Based on: Every child's fantasy of swinging a sword and owning a canine companion.
Article by Justin Hoeger | August 12, 2009
When people talk about Fable II, they focus on the morality system, or the dog, or the aggravating bugs, or how promised feature X wasn't in the game but Peter Molyneux will surely include it via downloadable content or the next sequel. Surely! I'm not here to talk about that. I'm here to talk about the thing Fable II nailed perfectly: combat.
When you first started playing, say, Ninja Gaiden Black, what was on your mind? I'm guessing survival. Ryu Hayabusa could dash through the air and cut a tree in half, but he could barely hold his own against garden-variety ninjas and paramilitary goons. I've never even gotten past the first encounter with Alma; I don't have the skill, reflexes, time or patience to muscle my way through such an infuriating, lopsided boss fight. After a while the game stopped being fun for me, no matter how cool the moves were.
We've all been on the other side of that balance, too. We've all entered a cheat code for unlimited ammo and God mode and blasted our way through hordes of impotent demons in Doom? or something similar. But most games aren't designed with the idea of an invulnerable player character in mind, and so the entertainment value quickly evaporates in these cases as well.
Fable II, however, was built around this idea: its combat isn't great despite the de facto invincibility of the hero, but because of it. Most games cast you in the role of a warrior like, oh, Boromir—powerful, yes, but all too vulnerable to piddling things like mortal wounds. Fighting in Fable II is akin to playing the part of Aragorn. However many enemies you face, however grim the outlook, you will prevail. You're the Hero. The outcome is never in doubt.
Technically, yes, you die in Fable II -- twice. But these are scripted events, unavoidable and plot-related. The worst that can really happen is you get knocked down for a few seconds, then your life bar fills up again and you're back in the thick of it. Maybe you'll get a scar and become a little less attractive, but so what? If you have Knothole Island you can erase them, and if not, scars make for good stories.
Scratch the Aragorn comparison above -- you're really closer to Aragorn, Legolas and Gandalf all mixed together. The disciplines of Strength (melee attacks and toughness), Skill (ranged attacks and defensive moves) and Will (magic) can be mixed and matched however you like. You're never locked into one way of doing things—you can trade in your skills and spells for experience to buy different ones whenever you like. Your toughness and hit points are independent of your costume. Meaningful consequences are reserved for your moral choices, and those are all made with no regard to your fighting abilities. You're free to crush your enemies in whatever manner most pleases you.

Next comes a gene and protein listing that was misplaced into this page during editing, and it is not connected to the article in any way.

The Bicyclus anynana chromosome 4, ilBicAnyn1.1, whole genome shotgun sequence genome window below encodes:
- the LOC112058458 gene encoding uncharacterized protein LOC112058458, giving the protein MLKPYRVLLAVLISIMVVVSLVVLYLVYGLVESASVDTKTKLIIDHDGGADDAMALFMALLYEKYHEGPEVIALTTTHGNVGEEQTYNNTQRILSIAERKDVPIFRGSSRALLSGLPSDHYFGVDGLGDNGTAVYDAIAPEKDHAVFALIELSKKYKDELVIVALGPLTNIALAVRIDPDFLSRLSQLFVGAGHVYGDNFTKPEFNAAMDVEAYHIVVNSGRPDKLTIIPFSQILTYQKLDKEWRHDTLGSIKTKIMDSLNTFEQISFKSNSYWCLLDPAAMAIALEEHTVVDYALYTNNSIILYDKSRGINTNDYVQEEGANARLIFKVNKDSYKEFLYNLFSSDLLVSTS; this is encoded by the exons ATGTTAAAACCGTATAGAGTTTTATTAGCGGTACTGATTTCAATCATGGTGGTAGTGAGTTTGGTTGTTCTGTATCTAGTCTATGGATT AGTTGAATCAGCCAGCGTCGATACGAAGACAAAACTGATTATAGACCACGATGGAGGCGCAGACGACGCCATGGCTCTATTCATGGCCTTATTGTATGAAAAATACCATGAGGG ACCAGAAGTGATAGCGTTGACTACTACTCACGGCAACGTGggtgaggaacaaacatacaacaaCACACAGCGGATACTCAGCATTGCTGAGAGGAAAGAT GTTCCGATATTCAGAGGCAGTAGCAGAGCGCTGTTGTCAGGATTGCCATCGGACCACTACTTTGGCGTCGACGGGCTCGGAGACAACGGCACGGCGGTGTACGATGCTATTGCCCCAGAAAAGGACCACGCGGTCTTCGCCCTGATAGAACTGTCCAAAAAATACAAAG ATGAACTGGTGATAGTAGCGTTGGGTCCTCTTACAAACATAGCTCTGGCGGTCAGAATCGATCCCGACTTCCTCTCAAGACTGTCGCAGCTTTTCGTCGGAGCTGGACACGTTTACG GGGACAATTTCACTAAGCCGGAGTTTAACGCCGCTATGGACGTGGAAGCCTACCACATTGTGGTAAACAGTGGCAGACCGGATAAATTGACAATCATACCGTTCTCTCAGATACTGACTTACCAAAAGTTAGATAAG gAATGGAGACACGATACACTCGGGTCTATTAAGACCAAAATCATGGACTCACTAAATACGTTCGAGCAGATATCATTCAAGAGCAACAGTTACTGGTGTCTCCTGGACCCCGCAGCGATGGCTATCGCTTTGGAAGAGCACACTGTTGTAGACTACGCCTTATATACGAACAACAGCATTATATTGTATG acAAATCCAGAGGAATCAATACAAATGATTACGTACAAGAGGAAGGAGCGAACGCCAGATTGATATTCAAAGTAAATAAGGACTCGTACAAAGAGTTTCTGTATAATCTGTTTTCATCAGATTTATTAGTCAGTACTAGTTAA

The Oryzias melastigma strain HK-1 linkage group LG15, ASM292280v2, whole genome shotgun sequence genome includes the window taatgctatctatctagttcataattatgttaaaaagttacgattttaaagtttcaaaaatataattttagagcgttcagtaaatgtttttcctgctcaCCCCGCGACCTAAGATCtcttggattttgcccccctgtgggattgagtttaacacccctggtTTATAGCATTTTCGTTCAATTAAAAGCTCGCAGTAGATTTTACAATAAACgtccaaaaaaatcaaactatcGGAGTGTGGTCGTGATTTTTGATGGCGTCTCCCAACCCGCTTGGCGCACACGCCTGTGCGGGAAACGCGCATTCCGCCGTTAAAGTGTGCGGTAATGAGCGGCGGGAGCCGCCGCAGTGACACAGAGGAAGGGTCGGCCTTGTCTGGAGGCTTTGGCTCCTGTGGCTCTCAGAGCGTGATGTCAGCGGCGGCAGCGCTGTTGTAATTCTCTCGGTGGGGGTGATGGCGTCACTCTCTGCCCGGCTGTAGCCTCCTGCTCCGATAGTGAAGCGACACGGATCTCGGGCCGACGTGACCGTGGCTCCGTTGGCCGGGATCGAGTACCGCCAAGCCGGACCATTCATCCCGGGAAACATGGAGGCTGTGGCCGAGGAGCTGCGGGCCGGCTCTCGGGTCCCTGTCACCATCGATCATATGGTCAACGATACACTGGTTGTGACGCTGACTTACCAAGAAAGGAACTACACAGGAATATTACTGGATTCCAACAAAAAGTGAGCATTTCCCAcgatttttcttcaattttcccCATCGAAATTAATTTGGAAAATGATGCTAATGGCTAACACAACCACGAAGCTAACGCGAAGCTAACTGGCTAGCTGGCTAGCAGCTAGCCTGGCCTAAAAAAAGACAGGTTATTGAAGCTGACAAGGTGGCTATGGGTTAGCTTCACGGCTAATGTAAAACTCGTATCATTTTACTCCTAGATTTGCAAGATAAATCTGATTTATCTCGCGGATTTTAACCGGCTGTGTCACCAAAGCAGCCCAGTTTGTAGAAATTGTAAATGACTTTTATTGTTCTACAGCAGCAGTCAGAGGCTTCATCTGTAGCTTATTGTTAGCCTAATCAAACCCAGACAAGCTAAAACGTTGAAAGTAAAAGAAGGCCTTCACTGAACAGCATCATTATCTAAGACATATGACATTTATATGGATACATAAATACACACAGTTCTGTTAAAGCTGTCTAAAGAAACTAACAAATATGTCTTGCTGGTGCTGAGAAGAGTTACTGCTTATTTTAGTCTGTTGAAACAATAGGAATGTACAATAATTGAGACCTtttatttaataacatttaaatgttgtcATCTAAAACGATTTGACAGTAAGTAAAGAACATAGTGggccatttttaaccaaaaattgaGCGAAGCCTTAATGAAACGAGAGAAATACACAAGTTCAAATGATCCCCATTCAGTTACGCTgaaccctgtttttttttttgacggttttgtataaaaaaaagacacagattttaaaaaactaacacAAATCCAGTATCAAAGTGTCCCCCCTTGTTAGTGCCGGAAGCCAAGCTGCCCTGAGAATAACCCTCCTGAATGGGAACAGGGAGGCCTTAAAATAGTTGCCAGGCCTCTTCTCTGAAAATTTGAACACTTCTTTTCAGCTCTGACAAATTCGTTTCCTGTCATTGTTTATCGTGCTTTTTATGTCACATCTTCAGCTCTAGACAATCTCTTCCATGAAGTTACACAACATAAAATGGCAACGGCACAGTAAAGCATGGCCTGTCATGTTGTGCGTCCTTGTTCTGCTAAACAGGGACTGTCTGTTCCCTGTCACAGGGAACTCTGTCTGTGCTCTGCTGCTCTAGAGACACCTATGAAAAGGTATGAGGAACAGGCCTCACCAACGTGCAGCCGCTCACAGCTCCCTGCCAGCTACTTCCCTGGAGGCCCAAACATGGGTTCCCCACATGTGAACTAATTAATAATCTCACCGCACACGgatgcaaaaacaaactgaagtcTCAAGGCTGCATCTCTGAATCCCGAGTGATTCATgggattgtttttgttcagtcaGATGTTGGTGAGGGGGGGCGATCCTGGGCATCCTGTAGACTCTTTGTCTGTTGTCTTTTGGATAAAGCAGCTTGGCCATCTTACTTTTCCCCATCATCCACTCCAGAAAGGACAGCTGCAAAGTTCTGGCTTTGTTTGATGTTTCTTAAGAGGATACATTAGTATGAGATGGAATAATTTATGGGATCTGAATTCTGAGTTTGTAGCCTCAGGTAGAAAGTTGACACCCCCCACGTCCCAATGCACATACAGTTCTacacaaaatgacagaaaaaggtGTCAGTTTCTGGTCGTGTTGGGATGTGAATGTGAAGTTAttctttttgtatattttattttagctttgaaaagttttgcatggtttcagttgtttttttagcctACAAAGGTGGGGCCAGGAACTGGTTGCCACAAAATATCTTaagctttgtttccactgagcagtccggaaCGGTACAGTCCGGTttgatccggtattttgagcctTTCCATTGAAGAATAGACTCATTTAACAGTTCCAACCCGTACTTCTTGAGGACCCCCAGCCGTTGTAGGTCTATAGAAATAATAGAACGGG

There are various swords, axes and maces to find and buy, or you can customize your own. The defense-smashing (and fairly cheap) Flourish attack is your best melee tool, and the numerous distinct animations—depending on the weapon used, the direction you're facing and random chance—for the attack make it plain ol' fun to use. Guns and crossbows aren't quite as fun, but it's satisfying to whip out a pistol and plug the guy trying to sneak up behind you while you're locking swords with someone else.
The fighting is actually at its worst when the game tries to mix things up. Usually you fight packs of bandits, goblinlike Hobbes, werewolflike Balverines and swarms of Hollow Men, all of which are open to numerous tactics. Fighting Banshees and Trolls, which both have well-defined weak points and attack patterns, is much less fun -- what good is it to be the toughest hero around when you have to dodge attacks and wait for a Troll's nerve nodes to pop out of its body? Boring.
Magic's where the game really shines. Spells can be charged up through five levels of strength and have different effects whether you're aiming at one enemy or performing an area-effect spell. Open with a mid-level Force Push to knock your enemies down, follow up with a quick Time Control to slow them and buy time for a fifth-tier Inferno spell, and not much will be left standing. Conjure up a handful of glowing swords to skewer that last terrified brigand, collect the cloud of experience orbs, and it's on to the next lopsided bloodbath.
That example above is about how I played, but you can just as easily dress as a knight or assassin or pirate or dandy or hobo and run around punching Hobbes in the face, or gain some weight, grow a handlebar mustache and put on a pimp hat -- perfect attire for summoning the souls of the dead to fight for you. How audacious can you be? How spectacularly can you dispatch a pack of bandits? Can you kill five at once? Ten? Can you do it barehanded, with no spells, while wearing a chicken suit?
And that is just what's so fantastic about Fable II: at every step the game wants you to know just how far you outclass the common rabble swinging down from the trees or busting out of the ground, no matter how ridiculous (or intimidating) you look. Because when you finally meet a greater challenge later in the game, you have some respect for how tough those new foes are -- because that's just about how tough you are. Not that they stand a chance.